A Performance Evaluation of IEEE 802.16e Networks for TCP and UDP Traffics

DOI : 10.17577/IJERTV1IS8648

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A Performance Evaluation of IEEE 802.16e Networks for TCP and UDP Traffics

Ali Nawaz Naqvi, Ash Mohammad Abbas, Tofik Ali Chouhan

Department of Computer Engineering

Zakir Husain College of Engineering and Technology Aligarh Muslim University

Aligarh 202002, India


Evaluation of the performance of a WiMAX network is essential before its deployment. In this paper, we evaluate the performance of IEEE 802.16e which is also called Mobile WiMAX. We focus on the following performance parameters: (i) average delay, (ii) throughput, and (iii) jitter. We evaluate the effects of the number of subscriber stations, the distance between the subscriber station and its base station, modulation schemes combined with coding techniques on the performance parameters.

  1. Introduction

    WiMAX stands for Worldwide Interoperability for Microwave Access. It is based on wireless metropolitan area network standards developed by IEEE 802.16 group. It provides solution to constantly increasing demands for broadband wireless applications. Broadband wireless applications include audio and video streaming, streaming a live sporting event, Voice over IP (VoIP), and IP television (IPTV).

    WiMAX operates in both 10-66 GHz (licensed frequency band) as well as 2-11 GHz (unlicensed frequency band) for line of sight (LOS) and non-line of sight (NLOS) operation, respectively. The WiMAX network technology is an evolutionary one as it uses Orthogonal Frequency Division Multiplexing (OFDM) which makes the transmissions to resist to fading and multipath effects. The early WiMAX solution, which is based on IEEE 802.16-2004, is also known as fixed WiMAX. After this, the newer version, IEEE 802.16- 2005, which is also called Mobile WiMAX, is capable of supporting nomadic and mobile users. In addition, a WiMAX network can work as a point-to-point

    backhaul trunk with a transmission capacity of around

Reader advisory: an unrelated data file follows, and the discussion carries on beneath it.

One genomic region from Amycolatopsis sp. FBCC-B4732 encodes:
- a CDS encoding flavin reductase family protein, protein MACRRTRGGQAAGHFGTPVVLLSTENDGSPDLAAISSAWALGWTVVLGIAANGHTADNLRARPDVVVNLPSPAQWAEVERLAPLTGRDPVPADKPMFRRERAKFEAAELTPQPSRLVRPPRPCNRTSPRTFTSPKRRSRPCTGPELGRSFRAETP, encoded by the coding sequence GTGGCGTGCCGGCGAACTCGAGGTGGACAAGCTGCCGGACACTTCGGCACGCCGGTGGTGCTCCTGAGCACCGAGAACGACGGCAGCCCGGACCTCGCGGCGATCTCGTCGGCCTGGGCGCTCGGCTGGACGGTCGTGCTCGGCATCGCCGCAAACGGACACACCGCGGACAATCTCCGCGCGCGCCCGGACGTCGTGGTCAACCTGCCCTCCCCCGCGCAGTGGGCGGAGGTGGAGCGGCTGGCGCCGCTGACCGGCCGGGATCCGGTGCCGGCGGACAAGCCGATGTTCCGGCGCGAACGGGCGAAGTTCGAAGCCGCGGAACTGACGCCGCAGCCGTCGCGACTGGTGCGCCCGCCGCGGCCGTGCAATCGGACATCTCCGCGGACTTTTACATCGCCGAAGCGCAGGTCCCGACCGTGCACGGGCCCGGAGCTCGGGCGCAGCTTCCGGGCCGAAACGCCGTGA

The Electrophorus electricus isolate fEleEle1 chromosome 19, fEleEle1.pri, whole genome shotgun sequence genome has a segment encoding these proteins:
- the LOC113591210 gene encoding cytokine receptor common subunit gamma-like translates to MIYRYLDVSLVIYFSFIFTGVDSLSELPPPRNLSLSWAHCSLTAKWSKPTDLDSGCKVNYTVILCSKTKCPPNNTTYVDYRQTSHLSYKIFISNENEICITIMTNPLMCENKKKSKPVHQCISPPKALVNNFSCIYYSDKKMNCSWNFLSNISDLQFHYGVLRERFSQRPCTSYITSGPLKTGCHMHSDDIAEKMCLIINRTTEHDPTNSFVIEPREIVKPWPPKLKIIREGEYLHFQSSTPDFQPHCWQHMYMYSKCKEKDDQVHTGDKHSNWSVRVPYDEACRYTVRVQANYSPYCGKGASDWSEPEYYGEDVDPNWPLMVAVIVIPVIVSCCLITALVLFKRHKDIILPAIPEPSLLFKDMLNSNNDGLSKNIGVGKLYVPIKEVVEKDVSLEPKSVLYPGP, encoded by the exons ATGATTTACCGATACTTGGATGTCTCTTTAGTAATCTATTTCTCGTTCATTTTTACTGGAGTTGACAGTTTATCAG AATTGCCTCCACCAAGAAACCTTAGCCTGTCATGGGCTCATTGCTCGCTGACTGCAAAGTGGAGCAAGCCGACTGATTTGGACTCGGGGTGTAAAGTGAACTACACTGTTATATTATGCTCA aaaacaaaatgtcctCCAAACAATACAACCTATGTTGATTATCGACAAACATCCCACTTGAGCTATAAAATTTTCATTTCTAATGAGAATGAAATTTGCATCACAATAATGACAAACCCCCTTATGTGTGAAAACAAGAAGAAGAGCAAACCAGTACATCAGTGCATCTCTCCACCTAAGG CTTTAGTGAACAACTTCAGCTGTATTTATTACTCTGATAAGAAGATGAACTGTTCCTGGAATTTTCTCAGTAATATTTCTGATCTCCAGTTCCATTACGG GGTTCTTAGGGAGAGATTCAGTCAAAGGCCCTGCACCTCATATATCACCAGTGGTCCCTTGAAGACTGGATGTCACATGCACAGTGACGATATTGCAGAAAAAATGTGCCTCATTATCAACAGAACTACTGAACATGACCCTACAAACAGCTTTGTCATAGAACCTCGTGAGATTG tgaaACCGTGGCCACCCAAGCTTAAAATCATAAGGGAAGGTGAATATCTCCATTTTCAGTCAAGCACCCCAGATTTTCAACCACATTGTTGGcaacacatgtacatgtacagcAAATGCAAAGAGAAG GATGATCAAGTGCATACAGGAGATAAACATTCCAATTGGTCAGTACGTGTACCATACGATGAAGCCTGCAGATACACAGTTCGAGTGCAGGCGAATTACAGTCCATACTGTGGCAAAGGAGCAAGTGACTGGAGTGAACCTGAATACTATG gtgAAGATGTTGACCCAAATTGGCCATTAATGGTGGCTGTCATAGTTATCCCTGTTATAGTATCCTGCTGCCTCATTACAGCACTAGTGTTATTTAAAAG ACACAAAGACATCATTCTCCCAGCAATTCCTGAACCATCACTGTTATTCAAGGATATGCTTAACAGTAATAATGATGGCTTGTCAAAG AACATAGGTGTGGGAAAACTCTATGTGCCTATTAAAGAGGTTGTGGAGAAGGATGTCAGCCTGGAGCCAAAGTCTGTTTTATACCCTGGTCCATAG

72 Mbps for a transmission distance of around 30 miles. With its technological advantages of power, throughput, transmission range, WiMAX might be a strong competitor of other technologies, such as WiFi and 3G. It is the capability of WiMAX networks in providing high bandwidth with QoS deployed over large areas which is seen as key advantage of WiMAX. In [3], throughput and packet access delays of best- effort service of a saturated IEEE 802.16 network are analyzed using contention based multiple access techniques. Specifically, a simple fixed-point analytical model to approximate the failure probability of a request to allocate bandwidth is developed and expressions for throughput and delays are presented. In [4], the quality of service as implemented by the WiMAX networks is analyzed. Various real life scenarios like voice call, video streaming are setup in the simulation environment. Parameters that indicate quality of service, such as, throughput, packet loss, average jitter and average delay, are analyzed for

    different types of service flows as defined in WiMAX.

    In [5], the performance of WiMAX system in various morphological scenarios, namely, dense urban, urban, and sub-urban is investigated. In [6], an evaluation of the performance of point-to-multipoint (PMP) mode of WiMAX is carried out. Therein, the focus is on the evaluation of the effects of using different scheduling algorithms such as Weighted Fair Queuing (WFQ), Round Robin (RR), Weighted Round Robin (WRR) and Strict Priority (SP) and how each scheduling algorithm supports different services such as Unsolicited Grant Service (UGS), Real Time Polling Service (rtPS) and Extended Real Time Polling Service (ertPS).